What remains to be seen is whether Pfizer and Moderna can continue to expand their production scale, and how many of the other five companies that have placed orders in Canada to bring their vaccines to the market.

After reading Dan Bilefsky’s “Letter from Canada” on travel restrictions between Canada and the United States last week, many people wrote letters and asked why people who have been vaccinated are not allowed to cross the border again Canada may be exempted from Canadian quarantine measures.

Although current regulations allow extended family members, including dates and grandparents, to visit Canada, many of you point out that the two-week quarantine makes visits impractical for many people. For months, I have been hearing news that Americans who own holiday properties in Canada are now unable to visit.

There are several reasons. However, one of the main answers has to do with Canadian and American public health officials’ continuous recommendations to avoid any travel. Early data from Israel shows that Pfizer’s BioNTech vaccine is indeed very effective in protecting people receiving the vaccine. But there is a blind spot in the research: it is still unknown whether the vaccinated people will be infected.

[Read:[Read:[读:[Read:help! I have been vaccinated, but what do I need to know to protect others?]

The most important thing is the proof of vaccination. Denmark has proposed a digital vaccination passport, and the International Air Transport Association has a digital vaccine travel pass, but an international consensus on handling this issue has not yet been reached.

Fake documents have become a problem with Covid-19 test results, and passengers must present the certificate before boarding. On Thursday, Transport Canada said that after they tested positive last month, they were fined 10,000 Canadian dollars and another 7,000 yuan for boarding a flight from Mexico to Canada. The unnamed couple presented falsified test results indicating that they were not infected.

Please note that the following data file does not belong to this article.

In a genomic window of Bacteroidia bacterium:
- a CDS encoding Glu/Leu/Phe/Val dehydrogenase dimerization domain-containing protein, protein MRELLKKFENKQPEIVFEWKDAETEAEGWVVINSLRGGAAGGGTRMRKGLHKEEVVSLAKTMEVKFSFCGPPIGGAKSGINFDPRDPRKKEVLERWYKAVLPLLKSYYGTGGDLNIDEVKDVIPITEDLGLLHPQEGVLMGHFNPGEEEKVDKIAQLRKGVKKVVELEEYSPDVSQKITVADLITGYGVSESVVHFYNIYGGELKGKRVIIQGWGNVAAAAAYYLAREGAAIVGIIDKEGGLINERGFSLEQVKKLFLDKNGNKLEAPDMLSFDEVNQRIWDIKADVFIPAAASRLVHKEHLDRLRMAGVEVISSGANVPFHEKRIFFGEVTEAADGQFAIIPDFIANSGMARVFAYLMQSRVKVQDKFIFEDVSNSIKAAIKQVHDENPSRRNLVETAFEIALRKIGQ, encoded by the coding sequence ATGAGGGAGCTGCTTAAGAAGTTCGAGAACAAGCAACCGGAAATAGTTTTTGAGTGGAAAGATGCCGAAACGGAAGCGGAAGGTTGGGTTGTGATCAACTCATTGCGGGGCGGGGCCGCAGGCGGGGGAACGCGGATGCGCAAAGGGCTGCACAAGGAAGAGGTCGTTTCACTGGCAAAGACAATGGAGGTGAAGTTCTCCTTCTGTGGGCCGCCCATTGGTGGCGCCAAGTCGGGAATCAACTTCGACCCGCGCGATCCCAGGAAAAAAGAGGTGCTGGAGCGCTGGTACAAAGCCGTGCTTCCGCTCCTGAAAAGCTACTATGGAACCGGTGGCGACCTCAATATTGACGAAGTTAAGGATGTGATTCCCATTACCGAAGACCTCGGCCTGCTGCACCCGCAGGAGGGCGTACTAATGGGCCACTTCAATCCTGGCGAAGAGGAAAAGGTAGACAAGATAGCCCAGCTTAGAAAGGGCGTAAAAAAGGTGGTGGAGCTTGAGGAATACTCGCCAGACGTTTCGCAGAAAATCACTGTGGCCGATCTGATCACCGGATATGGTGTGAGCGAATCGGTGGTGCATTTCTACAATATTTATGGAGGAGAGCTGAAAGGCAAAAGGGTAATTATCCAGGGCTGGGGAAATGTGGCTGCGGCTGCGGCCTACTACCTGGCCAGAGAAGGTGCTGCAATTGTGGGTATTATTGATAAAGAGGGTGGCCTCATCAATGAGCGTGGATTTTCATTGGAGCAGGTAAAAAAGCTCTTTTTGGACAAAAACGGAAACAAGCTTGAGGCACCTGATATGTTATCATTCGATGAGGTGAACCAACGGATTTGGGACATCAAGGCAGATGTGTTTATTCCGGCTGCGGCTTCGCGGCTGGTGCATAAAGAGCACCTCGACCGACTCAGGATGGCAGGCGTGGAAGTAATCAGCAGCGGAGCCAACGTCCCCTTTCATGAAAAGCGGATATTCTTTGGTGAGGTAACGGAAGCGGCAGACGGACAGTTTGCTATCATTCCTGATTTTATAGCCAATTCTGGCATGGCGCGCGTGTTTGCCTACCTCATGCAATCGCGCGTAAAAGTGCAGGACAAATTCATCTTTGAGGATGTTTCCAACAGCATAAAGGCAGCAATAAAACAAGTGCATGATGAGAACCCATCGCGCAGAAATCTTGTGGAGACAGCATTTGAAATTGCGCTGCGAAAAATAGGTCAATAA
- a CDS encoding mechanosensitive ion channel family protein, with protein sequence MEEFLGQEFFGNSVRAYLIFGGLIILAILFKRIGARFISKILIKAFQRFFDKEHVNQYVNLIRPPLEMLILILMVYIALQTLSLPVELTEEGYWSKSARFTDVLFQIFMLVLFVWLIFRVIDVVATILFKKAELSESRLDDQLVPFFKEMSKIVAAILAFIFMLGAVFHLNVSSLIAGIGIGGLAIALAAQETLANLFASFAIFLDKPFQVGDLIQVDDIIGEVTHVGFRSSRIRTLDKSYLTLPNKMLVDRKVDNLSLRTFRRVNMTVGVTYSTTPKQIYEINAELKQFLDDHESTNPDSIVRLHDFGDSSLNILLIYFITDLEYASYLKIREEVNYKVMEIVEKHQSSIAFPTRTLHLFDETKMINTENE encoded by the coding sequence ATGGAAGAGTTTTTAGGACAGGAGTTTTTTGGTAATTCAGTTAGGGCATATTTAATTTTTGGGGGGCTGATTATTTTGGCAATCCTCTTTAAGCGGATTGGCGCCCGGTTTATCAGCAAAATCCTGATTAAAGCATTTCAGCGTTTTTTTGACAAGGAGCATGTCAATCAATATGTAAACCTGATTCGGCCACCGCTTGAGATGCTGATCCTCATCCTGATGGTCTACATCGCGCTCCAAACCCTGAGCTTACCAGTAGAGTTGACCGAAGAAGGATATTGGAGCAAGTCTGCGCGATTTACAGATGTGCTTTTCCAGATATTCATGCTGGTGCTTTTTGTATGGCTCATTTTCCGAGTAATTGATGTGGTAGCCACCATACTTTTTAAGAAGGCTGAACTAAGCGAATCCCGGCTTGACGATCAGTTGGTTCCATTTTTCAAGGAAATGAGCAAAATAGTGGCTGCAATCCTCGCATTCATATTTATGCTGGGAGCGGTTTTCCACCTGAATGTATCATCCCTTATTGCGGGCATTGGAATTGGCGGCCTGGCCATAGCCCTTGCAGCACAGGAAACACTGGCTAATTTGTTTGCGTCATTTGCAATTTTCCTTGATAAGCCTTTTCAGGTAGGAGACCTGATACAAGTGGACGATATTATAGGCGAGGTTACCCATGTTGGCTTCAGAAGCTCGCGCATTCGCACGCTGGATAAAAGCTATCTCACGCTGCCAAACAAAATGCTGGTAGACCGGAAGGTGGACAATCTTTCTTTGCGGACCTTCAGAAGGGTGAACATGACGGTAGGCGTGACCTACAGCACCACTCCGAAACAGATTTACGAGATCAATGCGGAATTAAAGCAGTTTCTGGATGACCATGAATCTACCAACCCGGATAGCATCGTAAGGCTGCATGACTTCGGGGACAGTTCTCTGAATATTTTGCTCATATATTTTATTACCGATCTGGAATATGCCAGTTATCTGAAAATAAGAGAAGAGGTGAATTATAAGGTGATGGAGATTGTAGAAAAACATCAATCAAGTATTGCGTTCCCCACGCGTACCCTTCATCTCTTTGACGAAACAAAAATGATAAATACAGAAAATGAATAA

• Brian Boucher wrote that the exhibition by Winnipeg artist Divya Mehra of Los Angeles “includes only one work, but it is a big lie: the wavy and shaped emojis are nearly 20 feet tall. The inflatable version expresses the “tsunami of grief”; when the exhibition opened in mid-January, 2 million people died of the coronavirus.”

  • The overall changes in Canadian gun laws will support the federal government’s penalties, including the federal government, including the time of imprisonment. This will also make it easier to take the firearm license.

  • A family in the suburbs of Montreal is part of the “talkative hockey” sport.

  • The two technology giants took action this week, which may indicate that Canada may introduce laws regulating digital giants later this year. Google has agreed to pay Australian news organizations, while Facebook has restricted users in that country from sharing news articles.


Ian Austen is a native of Windsor, Ontario. He was educated in Toronto and lived in Ottawa. For the past 16 years, he has covered the situation in Canada for The New York Times. Follow him on Twitter at @ianrausten.


How about us
We very much hope that you have any thoughts on the newsletters and events in Canada. Please send to nytcanada@nytimes.com.

Do you like this email?
Forward it to your friends and let them know that they can register here.


Source link